Trump aide Peter Navarro: NAFTA replacement signals the US is no longer the world's piggy bank

  • "When countries come to the table and bargain fairly, we sign deals," says Navarro, one of the president's trade advisors.
  • Shortly before a midnight deadline, Canada agreed to join the U.S. and Mexico in a deal to replace NAFTA.
  • "It's a bullish day for America. It's a bullish day for North America," Navarro says.

Peter Navarro, one of President Donald Trump's top trade advisors, told CNBC on Monday the last-minute deal to bring Canada on board to replace NAFTA shows that the U.S. won't be the world's "piggy bank" anymore.

"It's a bullish day for America. It's a bullish day for North America," Navarro said.

Navarro appeared on "Squawk Box" after Canada agreed just before a midnight deadline to join the U.S. and Mexico in a deal to replace the North American Free Trade Agreement.

"When countries come to the table and bargain fairly, we sign deals," said Navarro. "Trump has basically declared that we will no longer be the piggy bank of the world. We are free traders. All we seek is free and reciprocal trade."

Trump advisor Jared Kushner and Robert Lighthizer, the administration's top trade negotiator, took point on the talks.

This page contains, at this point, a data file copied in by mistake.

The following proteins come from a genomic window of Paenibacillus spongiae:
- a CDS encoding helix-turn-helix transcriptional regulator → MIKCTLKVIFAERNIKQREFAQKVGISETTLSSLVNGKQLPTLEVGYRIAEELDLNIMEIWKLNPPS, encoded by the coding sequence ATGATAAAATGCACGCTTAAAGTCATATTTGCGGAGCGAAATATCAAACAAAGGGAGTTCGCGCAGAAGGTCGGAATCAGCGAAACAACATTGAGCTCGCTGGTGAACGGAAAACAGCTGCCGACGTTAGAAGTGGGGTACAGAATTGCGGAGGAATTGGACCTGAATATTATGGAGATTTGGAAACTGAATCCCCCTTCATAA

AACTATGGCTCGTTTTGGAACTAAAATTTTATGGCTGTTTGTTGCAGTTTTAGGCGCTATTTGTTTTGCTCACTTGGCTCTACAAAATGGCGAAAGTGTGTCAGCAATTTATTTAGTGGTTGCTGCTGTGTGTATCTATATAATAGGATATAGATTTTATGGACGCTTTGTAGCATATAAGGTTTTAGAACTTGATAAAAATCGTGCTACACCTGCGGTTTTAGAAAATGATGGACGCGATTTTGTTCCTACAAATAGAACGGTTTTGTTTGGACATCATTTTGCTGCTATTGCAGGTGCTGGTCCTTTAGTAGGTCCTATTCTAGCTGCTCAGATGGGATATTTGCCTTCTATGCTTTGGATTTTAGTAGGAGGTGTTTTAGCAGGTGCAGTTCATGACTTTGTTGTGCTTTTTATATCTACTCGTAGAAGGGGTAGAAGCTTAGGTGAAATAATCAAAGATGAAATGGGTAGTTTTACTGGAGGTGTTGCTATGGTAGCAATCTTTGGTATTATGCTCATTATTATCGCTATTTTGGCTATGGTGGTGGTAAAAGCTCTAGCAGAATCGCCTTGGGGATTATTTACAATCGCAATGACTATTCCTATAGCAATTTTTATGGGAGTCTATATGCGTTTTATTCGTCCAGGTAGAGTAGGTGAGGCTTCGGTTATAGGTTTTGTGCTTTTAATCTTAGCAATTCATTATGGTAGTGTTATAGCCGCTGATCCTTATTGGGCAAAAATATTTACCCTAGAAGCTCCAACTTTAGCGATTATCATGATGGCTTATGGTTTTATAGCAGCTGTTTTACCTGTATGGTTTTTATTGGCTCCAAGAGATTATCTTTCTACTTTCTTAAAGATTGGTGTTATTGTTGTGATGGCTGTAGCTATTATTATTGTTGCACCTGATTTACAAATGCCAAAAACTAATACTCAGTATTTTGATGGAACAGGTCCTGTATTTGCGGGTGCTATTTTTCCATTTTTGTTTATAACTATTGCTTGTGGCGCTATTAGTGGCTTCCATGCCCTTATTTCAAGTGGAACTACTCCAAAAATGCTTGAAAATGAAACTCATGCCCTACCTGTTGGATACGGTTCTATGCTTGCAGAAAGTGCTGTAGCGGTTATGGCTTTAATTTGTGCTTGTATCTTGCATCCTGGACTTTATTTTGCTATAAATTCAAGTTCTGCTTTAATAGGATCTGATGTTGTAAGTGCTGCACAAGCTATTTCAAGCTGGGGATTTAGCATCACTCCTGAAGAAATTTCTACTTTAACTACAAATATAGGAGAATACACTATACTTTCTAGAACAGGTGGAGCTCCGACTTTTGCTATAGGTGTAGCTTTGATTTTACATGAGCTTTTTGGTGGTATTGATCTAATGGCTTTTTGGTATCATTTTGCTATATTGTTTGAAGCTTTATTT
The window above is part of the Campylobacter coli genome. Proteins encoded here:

"President Donald J. Trump was the visionary on this. He was very involved," said Navarro. He said Lighthizer and Kushner worked well as a team and "should be congratulated for bringing this to the finish line."

Leaders of the three countries are expected to sign the NAFTA replacement before the end of November. "But [it] won't be ratified for many months after," Navarro said.

Canada had been as left out when the U.S. and Mexico reached a preliminary deal in late August.

Navarro refused to say what the new pact, called the United States-Mexico-Canada Agreement, might signal to China as Washington and Beijing still grapple with a trade dispute that's resulted escalating tariffs.

But he did accuse China of intellectual property theft and appropriating U.S. technology by forcing American companies that want to do business there into joint ventures with Chinese companies.

China's trade practices harm the global economy, Navarro said.

Sign Up for Our Newsletter Morning Squawk

CNBC's before the bell news roundup
Get this delivered to your inbox, and more info about about our products and services.
By signing up for newsletters, you are agreeing to our Terms of Use and Privacy Policy.